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Spaying my 1.7 year old retriever

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Any tips on how i should care for my girl? She will be getting spayed in an hour and i am a tad concerned about the post op care since she is quite bubbly and just can't stay quite
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Hopefully your vet can give you some advice when you pick her up. Keeping her quiet is important for quicker healing. I've heard that some vets will send home trazadone to help keep the dog slightly sedated for a few days but I don't have any personal experience with it.
 

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Discussion Starter · #4 ·
The surgery finished about 1.5 hours back. She's still groggy from the anaesthesia and is continuously moaning and is very restless. I checked if she was in pain and the doctor tells me that its not the pain because of which she is moaning but the effects of anaesthesia wearing off. The doctor's recommended that we give her some little water 3-4 hours after the surgery. She might throw up so we should feed her very small quantities of food. We need to rush her back to the hospital if she continuously keeps throwing up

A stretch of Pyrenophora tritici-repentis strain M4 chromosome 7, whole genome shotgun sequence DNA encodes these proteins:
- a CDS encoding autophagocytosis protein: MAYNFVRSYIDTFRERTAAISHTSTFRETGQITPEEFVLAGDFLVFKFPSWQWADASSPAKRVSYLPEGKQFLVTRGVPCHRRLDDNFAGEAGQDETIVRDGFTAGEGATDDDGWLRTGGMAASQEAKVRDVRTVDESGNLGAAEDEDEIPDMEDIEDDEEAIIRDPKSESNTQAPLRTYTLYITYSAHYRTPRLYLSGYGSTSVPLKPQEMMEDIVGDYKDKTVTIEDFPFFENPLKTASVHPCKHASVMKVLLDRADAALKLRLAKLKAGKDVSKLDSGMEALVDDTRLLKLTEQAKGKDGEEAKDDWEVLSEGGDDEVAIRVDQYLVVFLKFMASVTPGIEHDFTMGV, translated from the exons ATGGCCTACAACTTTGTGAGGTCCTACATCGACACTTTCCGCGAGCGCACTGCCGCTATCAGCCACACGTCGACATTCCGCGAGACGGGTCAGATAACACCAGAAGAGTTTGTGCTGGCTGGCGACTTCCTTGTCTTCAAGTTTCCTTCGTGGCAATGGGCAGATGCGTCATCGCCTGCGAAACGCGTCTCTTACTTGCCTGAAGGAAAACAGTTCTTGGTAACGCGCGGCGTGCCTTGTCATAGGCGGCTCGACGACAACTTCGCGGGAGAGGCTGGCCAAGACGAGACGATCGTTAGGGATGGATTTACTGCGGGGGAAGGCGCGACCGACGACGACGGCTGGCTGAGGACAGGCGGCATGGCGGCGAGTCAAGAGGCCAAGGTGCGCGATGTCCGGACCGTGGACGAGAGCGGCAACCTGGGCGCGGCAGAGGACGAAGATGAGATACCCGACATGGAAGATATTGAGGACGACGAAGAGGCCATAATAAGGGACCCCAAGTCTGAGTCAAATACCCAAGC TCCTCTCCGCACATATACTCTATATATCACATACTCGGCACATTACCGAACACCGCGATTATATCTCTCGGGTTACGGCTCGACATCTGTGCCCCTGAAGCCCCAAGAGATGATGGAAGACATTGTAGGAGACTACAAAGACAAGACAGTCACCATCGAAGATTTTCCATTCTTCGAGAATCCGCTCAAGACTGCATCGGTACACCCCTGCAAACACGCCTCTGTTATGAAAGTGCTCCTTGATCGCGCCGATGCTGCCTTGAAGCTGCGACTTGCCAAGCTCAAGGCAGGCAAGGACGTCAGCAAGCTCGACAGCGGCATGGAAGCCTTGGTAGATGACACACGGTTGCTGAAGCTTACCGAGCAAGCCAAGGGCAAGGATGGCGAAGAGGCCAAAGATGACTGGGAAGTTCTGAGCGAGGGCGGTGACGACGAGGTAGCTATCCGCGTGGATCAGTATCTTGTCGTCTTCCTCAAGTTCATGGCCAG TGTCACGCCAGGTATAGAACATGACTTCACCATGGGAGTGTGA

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I hope they sent you home with painkillers for the next few days. The vet is right about the whining and uneasiness right now - it likely is her coming out of the anesthesia. But once all the numbing and anesthesia wear off, that wound and her insides are going to hurt for a few days and she will need pain management.

When she starts to feel better, that's when you have to be really careful about keeping her quiet. The stitches can tear and her insides are not at all healed yet. My vet says two weeks of quiet, and if my memory is correct, it was only outdoors on leash for bathroom breaks for the first four days or so. Then a slow 5 minute walk for a couple of days, 10 minutes for a few days, then 20 minutes by the end of the two week period. All on leash. No running, no playing, no jumping up onto the bed (I pulled the mattress down to the floor) and I put a cushion in front of the couch so she could step up onto it. It's two weeks that feels like an eternity, because they so start to feel better, but for their own health and healing, you really do need to keep them quiet. My girl was practically swinging from the chandeliers from the end because she had so much pent up energy, but it was more important for her to heal well. I bought her lots of yummy, messy bones and set her up on towels to give her something to do.

Oh, mine was also a wound licker, so she had to wear the cone the whole time. And she was fine with it. So definitely keep the cone on until the stitches are out if your dog is one to lick at it. Good luck!
 
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